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QUOTE (dwb)how do you avoid the shards?

hello david

You dont but you do learn to remove them effeciently!

its comming along nicely! i must admit i was a bit worried after your first picture. the folds looked a bit dodgey and i was a bit shy about saying so but its turned out very nice.

for soldering little objects to big ones, this is where you really need the power of the iron. i find it best to cut a tiny shard of solder and place it exactly where i want it with a pair of tweezers right next to the small item. then, with the aid of plenty of flux, sweat the whole thing together.
in other words, get the parts and the solder and the flux where you want it before applying lots of heat. make sure the tip of the iron is freshly wiped, the less time the iron is touching the object the less chance there is of all he other joints falling apart!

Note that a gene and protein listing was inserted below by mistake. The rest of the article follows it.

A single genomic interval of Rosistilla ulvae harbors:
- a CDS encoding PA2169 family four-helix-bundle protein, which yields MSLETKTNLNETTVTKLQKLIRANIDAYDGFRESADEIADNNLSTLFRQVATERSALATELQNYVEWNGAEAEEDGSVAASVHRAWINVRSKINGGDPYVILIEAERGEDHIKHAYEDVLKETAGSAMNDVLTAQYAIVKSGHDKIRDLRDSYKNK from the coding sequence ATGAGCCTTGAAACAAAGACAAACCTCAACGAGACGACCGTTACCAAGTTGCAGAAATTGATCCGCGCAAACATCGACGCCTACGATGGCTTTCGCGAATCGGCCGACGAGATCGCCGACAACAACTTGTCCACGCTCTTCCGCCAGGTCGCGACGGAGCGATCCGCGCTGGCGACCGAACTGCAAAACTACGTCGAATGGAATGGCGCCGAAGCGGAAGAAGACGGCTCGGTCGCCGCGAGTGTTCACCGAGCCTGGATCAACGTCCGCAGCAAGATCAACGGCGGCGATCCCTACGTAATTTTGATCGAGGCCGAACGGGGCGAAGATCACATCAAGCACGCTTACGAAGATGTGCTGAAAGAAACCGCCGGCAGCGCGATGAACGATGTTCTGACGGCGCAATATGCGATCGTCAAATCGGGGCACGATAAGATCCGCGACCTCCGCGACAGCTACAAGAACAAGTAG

those little brackets are a particlarly difficult joint. the solder has tendency to capilary down the grooves in the boards.

if you have a couple of different temperatures of solder, then i would do evry other step with high temp then go and do the ones inbetween with the lower temp.

i find it fascinating seeing other people solder. i was tought to do electrical soldering and soldering stained glass windows. i have never used the technique that most modellers are using.
 

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a very nice signal box david. it turned out really well.

I also do stained glass and one of the tools i use is a ruler with a non slip backing. its perfect for when you areally dont want anything moveing. and also very good for lineing coaches when you dont want to scratch paintwork.

I got mine in lead and light in camden.

I look forward to seeing the interior develope

Peter
 
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